By Mike Ingram, 3 March 1999
A concerted attack involving simultaneous hacking from five countries caused an Irish Internet Service Provider (ISP) to switch off its systems last month. Connect-Ireland, the company affected, believes the Indonesian government is behind the attack.
By Mike Ingram, 19 February 1999
A proliferation of free Internet access availability over the past six months has had a significant impact on Internet usage in the United Kingdom.
Nancy Russell reviews Consciousness Explained by Daniel C. Dennett
20 January 1999
Daniel C. Dennett's book Consciousness Explained, published in 1991, has been at the center of a large body of debate. Aimed at both the lay person and the scientist, the book became a bestseller and was described by the New York Times as one of the 10 best books of that year.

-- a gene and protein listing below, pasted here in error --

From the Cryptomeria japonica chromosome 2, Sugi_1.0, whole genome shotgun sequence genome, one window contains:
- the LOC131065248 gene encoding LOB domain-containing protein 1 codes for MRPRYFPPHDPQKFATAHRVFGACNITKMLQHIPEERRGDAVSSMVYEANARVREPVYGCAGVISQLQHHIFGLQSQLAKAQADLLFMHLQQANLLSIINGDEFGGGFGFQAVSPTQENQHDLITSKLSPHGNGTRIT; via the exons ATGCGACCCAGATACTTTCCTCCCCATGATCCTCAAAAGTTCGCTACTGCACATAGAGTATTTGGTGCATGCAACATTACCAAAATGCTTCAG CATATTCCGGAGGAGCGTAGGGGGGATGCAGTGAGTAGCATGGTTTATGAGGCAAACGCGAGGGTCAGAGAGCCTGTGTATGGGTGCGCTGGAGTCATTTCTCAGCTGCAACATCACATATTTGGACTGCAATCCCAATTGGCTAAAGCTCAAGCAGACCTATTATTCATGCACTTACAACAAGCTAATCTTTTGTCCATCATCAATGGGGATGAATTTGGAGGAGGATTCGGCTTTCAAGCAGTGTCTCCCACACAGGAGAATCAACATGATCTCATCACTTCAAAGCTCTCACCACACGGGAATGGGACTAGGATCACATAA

A review of Unweaving the Rainbow by Richard Dawkins
By Barry Mason, 8 January 1999
Unweaving the Rainbow by Richard Dawkins, published by Allen Lane, The Penguin Press, £20, ISBN 0-713-99214-X
Breakthrough in theoretical math
By Trevor Johnson, 6 January 1999
Professor Thomas Hales of the Massachusetts Institute of Technology announced last year that he had posted on the Internet the solution to a seemingly simple problem that has taxed the brains of some of the finest mathematicians for 300 years. If the proof is accepted as complete (which now seems likely), Kepler's Stacking Problem will have been solved through a combination of human ingenuity and the power of modern computers. The solution, posted by Professor Hales at http://www.math.lsa.umich.edu/~hales/countdown contains 250 pages of logic, and the use of mathematical programs requiring huge amounts of storage space.